The statutory corporate law set out in the Swiss Code of Obligations (CO) is the main source of Swiss corporate governance regulation. The CO applies to private and public companies. As regards corporate governance, the provisions of the CO focus on transparency, shareholder rights and the principle of parity between the company's corporate bodies. The current governance rules of the CO are rather liberal and provide companies with considerable flexibility as regards the setup of their governance structure. Note that a pending revision of the CO will increase governance regulation, mainly by increasing shareholder rights.2 In this context, the Swiss Ordinance against Excessive Compensation in Listed Companies (OaEC), which came into force in 2014, will be incorporated into the CO. The OaEC introduced restrictions on several remuneration practices and gives shareholders a binding say on pay as well as the right to elect the chair of the board of directors, the members of the compensation committee and the independent proxy. The stock market law incorporated in the Swiss Federal Act on Financial Market Infrastructures and Market Conduct in Securities and Derivatives Trading (FMIA) and its accompanying ordinances also contain governance rules, in particular the shareholders' duty to disclose significant participations as well as general rules on public takeovers.
The SIX Swiss Exchange3 (SIX) issued the Listing Rules (SIX-LR)4 and various implementing directives and circulars. These regulations set the ground for good governance with binding rules on periodic financial reporting and, in particular, ad hoc disclosure rules applicable to all SIX-listed companies. The SIX-LR are complemented by the Directive on Information in relation to Corporate Governance (SIX-DCG)5 and the Directive on the Disclosure of Management Transactions (SIX-DMT)6. The SIX-DCG requires listed companies to include a chapter on corporate governance in their annual report. The SIX Exchange Regulation, the independent regulatory body within the SIX organisation, issues focus review letters indicating the topics on which SIX's assessment will focus in the relevant reporting period.7 The SIX-DMT requires companies to disclose transactions in its shares and related instruments by members of the board of directors or the management board. SIX is empowered to enforce its regulation through the SIX Exchange Regulation and the Sanctions Commission, which investigate violations and may impose sanctions. Their decisions and sanctions can be appealed to the independent Appeals Panel and, ultimately, to the SIX Arbitration Court.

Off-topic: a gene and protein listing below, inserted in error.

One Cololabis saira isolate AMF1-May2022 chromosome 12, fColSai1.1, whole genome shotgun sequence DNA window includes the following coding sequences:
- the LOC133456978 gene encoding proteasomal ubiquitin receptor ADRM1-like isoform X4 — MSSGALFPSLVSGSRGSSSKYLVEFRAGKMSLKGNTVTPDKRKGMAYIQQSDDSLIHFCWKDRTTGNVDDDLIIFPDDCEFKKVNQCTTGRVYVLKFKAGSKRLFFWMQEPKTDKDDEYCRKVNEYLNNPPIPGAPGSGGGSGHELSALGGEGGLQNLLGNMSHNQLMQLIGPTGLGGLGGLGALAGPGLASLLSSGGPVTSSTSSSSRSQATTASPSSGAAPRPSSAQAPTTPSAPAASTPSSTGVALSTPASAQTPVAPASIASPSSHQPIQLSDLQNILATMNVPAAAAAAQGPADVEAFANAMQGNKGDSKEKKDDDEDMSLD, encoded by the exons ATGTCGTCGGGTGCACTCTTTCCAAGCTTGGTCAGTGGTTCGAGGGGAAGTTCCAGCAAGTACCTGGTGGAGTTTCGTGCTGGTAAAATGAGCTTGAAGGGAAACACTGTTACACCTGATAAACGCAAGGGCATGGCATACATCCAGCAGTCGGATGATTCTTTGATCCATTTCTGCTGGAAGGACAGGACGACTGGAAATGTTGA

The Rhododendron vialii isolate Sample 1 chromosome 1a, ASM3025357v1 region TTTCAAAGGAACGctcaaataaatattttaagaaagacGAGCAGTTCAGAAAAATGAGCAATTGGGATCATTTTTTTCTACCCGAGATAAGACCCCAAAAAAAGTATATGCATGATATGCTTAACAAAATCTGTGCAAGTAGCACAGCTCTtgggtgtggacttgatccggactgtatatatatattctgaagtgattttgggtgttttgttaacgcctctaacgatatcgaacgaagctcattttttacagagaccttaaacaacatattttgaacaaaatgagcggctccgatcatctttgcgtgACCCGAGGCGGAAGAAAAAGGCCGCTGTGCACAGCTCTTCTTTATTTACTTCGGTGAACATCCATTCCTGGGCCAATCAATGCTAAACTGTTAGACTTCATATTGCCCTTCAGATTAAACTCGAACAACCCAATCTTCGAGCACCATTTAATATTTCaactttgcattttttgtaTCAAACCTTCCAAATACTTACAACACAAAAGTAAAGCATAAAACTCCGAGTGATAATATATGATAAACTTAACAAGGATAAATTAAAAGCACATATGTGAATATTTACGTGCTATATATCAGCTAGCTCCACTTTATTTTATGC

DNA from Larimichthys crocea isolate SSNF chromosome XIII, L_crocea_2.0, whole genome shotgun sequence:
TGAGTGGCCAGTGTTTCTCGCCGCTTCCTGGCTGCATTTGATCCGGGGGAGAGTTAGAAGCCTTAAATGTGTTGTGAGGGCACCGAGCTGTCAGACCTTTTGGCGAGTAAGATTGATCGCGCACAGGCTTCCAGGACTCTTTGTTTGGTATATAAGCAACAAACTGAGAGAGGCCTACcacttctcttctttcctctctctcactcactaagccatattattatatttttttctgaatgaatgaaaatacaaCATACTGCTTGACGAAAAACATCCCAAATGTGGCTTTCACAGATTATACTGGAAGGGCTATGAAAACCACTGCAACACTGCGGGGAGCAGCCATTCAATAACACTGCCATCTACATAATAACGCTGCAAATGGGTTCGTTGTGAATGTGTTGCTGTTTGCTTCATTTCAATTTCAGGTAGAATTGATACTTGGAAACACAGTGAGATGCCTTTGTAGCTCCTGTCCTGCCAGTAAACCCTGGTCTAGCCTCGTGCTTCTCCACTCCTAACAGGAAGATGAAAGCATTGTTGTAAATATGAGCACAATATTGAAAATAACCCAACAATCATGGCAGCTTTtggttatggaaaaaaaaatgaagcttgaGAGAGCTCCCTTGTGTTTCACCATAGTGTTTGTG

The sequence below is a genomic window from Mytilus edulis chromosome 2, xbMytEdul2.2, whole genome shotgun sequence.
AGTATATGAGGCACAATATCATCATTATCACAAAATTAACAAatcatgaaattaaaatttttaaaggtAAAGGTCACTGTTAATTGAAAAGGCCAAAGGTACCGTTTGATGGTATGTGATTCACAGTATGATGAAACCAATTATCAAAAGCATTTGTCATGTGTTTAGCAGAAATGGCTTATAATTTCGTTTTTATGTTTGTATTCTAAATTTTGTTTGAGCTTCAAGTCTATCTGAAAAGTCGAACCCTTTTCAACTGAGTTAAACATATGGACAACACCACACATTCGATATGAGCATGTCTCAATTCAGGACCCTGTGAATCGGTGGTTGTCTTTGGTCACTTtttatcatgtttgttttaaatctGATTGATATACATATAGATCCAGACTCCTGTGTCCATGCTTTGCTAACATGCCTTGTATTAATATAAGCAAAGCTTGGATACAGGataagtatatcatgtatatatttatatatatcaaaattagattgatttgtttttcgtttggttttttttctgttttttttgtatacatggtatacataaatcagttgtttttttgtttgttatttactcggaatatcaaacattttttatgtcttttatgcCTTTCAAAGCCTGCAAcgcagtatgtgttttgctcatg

Further, economiesuisse8 issued the Swiss Code of Best Practice for Corporate Governance (Code)9 primarily for public corporations. The Code contains non-binding recommendations and guidelines with a special focus on the rights and duties of shareholders and the board of directors. The core objectives are ensuring transparency as well as checks and balances between management and control by the means of comply or explain.
Independent proxy advisers (such as Ethos and zRating) regularly issue voting guidelines and corporate governance principles on which they base their proxy voting services and recommendations. Corporate governance is a key focus area of those regulations. Despite such regulations being non-binding, they have a significant influence on shareholders' voting and public perception.
Besides the regulation applicable to listed companies in general, there are specific rules on corporate governance applicable to banks, investment companies and insurance companies. The circulars on corporate governance, risk management and internal controls at banks and insurance companies, respectively, and the circular on remuneration schemes of financial institutions issued by the Swiss Financial Market Supervisory Authority, are most relevant in this context.
For further information on corporate governance in Switzerland consult https://thelawreviews.co.uk/edition/the-corporate-governance-review-edit...
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